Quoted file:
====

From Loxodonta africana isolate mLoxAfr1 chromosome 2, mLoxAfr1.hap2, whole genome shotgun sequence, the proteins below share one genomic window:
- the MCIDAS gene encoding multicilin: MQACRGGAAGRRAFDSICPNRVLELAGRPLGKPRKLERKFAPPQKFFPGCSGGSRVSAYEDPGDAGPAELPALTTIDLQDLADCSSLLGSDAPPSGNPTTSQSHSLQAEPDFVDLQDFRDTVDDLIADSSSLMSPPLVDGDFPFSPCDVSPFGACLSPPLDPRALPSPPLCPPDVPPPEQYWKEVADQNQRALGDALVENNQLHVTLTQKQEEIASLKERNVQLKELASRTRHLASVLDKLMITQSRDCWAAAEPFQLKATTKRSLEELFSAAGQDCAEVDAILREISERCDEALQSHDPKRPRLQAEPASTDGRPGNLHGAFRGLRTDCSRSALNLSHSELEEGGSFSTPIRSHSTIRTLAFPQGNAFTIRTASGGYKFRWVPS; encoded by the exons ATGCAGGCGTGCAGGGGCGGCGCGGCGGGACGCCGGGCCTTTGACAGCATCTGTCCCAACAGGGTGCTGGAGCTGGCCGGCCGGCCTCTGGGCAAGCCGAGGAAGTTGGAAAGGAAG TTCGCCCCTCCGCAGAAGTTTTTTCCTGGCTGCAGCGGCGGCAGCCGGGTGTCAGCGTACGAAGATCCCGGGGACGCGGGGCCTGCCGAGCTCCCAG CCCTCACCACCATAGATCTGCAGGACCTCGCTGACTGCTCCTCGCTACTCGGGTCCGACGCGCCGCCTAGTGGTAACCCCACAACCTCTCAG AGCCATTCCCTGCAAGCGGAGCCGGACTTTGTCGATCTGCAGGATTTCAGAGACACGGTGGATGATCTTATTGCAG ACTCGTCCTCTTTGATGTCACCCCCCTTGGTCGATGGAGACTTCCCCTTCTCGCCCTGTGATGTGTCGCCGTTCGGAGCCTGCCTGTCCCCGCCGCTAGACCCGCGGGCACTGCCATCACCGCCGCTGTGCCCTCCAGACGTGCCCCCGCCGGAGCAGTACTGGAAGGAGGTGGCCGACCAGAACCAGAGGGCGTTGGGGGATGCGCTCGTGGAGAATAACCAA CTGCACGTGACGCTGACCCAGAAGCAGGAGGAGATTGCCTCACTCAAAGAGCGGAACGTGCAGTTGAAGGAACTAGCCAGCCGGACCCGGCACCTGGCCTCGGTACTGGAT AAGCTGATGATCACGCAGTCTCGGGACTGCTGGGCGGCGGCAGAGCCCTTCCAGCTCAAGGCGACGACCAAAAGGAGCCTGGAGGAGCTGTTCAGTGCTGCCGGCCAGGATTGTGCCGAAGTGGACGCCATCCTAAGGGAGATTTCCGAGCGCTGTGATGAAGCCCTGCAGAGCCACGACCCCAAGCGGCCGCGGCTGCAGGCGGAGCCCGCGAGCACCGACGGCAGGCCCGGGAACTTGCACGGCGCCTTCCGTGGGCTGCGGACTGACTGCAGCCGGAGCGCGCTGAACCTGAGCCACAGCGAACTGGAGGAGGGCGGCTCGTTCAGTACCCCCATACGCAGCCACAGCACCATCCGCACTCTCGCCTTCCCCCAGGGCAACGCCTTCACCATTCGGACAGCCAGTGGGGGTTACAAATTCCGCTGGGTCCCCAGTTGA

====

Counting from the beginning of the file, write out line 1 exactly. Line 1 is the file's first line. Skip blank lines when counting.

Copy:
From Loxodonta africana isolate mLoxAfr1 chromosome 2, mLoxAfr1.hap2, whole genome shotgun sequence, the proteins below share one genomic window: